A newly published study suggests that laminar airflow may not play a role in prevention of periprosthetic joint infection. In the study almost 7000 patients underwent total joint arthroplasty in operating rooms equipped with either LAF or turbulent airflow. With an appropriate perioperative protocol for infection prevention, LAF does not seem to play a protective role in periprosthetic joint infection prevention. Several studies using data from national joint registries have concluded that the use of LAF could even increase the infection rate after total joint arthroplasty. The parallel airflow of the LAF system can be easily disrupted by objects or personnel around the surgical field, traffic in the room and door openings. WHO does not recommend the use of LAF to reduce the risk of Surgical Site Infections during total joint arthroplasty.
The limitations of existing technologies – both LAF and mixed ventilation – are precisely why we developed Opragon, which combines the classic mixed/diluting ventilation (which dilutes the number of bacteria-carrying particles) with an improved kind of unidirectional airflow.
Combining the two techniques in the same operating room produces extremely effective ventilation. Compared to traditional European LAF, Opragon often creates a 3-5x larger critical zone using half the energy. Modern mixed ventilations systems may create that same size of critical zone, but they rely on very tight clothing concepts and use as much energy as LAF. And with corona virus in the air, who wants to work in a room where the air is designed to mix as much as possible?
Furthermore, the downflow with Opragon is very robust since it uses gravity, a fundamental force of nature, to break the convection currents from warm staff and equipment. This effect is created by using air that is colder than room temperature, which also means that it is denser than the surrounding warmer air and drops towards the floor. The system enables reliable and stable control of air movement, and thereby also the airflow’s fall speed over the patient and the sterile-clad staff. The technology reduces the presence of bacteria-carrying particles in the operative zone while at the same time helping to create a comfortable working environment.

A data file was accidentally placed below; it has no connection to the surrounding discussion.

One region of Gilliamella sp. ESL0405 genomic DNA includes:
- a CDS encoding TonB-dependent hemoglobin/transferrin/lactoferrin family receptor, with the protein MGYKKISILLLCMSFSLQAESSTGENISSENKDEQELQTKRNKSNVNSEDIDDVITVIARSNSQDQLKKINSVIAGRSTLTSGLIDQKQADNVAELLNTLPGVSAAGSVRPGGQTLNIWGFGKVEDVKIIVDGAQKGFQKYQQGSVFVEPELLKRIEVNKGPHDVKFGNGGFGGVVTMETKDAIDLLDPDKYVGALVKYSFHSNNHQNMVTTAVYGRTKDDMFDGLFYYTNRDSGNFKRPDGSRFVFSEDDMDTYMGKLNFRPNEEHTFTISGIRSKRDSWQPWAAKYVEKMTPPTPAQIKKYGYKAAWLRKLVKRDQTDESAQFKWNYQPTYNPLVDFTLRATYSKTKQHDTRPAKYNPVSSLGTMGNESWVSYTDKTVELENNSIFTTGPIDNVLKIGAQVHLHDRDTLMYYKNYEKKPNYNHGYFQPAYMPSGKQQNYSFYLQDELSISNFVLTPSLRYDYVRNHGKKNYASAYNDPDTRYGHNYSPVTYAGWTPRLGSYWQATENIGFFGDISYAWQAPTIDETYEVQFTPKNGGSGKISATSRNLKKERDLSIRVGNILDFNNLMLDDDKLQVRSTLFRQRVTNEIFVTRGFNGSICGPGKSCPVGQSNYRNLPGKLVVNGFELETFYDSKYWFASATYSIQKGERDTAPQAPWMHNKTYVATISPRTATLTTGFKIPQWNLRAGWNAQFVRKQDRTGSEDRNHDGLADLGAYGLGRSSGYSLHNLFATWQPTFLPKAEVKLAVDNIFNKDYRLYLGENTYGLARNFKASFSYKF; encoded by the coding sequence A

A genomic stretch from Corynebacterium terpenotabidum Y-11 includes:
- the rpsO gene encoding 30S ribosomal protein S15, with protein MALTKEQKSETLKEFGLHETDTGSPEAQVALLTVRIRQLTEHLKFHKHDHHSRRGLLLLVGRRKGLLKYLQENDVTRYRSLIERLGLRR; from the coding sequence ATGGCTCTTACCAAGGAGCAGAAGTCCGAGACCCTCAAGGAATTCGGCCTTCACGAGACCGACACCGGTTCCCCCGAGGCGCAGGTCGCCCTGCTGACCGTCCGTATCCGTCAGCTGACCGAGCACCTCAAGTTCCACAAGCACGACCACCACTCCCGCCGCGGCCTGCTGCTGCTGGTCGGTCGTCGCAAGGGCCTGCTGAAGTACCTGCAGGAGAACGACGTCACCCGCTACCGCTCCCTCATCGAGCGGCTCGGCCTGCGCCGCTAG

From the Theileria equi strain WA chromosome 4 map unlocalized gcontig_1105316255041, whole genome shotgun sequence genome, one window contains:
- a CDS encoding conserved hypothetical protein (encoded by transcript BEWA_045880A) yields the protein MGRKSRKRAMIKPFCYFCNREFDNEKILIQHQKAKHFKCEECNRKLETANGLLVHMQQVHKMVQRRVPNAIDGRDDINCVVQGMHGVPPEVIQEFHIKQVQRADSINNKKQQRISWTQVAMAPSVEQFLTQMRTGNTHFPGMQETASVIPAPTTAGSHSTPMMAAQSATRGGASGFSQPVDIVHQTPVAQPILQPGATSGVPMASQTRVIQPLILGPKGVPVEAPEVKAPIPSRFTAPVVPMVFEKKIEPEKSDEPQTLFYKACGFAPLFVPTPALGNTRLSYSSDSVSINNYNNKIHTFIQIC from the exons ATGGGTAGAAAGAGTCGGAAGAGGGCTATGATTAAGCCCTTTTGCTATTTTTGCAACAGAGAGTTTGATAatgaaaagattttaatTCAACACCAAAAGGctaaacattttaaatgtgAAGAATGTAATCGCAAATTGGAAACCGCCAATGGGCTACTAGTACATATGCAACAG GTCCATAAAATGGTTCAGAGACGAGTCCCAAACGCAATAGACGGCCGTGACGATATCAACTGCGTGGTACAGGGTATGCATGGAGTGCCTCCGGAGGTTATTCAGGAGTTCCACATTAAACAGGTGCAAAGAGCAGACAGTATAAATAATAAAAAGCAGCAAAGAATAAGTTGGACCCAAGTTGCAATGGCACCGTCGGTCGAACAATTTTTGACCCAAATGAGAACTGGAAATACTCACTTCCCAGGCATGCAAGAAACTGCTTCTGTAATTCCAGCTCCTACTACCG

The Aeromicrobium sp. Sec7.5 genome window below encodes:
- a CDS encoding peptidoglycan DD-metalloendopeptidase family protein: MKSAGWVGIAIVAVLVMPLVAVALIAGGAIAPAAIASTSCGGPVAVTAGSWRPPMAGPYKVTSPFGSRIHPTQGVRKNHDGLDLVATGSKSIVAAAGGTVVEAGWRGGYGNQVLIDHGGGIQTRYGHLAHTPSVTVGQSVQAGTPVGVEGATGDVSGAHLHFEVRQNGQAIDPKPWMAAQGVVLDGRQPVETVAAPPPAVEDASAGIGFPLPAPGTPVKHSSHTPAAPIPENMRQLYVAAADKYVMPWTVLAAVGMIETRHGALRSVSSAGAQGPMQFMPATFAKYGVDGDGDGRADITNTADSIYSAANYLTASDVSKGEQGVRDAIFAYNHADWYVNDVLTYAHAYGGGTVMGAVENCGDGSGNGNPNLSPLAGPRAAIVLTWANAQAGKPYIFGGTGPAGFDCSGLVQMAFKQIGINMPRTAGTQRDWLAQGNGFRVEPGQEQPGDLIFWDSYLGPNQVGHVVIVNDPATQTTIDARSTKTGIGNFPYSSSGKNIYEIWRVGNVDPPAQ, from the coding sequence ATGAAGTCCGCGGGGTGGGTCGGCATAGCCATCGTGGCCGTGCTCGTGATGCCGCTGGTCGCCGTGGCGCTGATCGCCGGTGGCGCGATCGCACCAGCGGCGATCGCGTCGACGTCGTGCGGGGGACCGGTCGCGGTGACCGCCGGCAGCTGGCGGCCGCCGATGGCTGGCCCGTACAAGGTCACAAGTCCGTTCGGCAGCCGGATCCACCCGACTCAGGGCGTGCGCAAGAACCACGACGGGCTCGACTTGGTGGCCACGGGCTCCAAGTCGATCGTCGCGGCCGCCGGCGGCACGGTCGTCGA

Two combined system – with gravity as the engine
Why is it so important to reduce the infections? First of all, it is very painful for the patient to get an infection, and it leads to greater suffering and longer hospital stay than necessary. In addition, it costs society huge sums that could be used better. The patient receives a higher dose of antibiotics than is normally required during surgery, which in turn leads to increased antibiotic resistance. Today, 5 times more people die from a post-operative infection than from traffic! We want to change that! Through ultra-clean air throughout the operating room, the proportion of post-operative infections can be significantly reduced.
It is possible to get ultra-clean air in the whole operating room, a comfortable working environment and reduce surgical site infections – with an energy effective ventilation!
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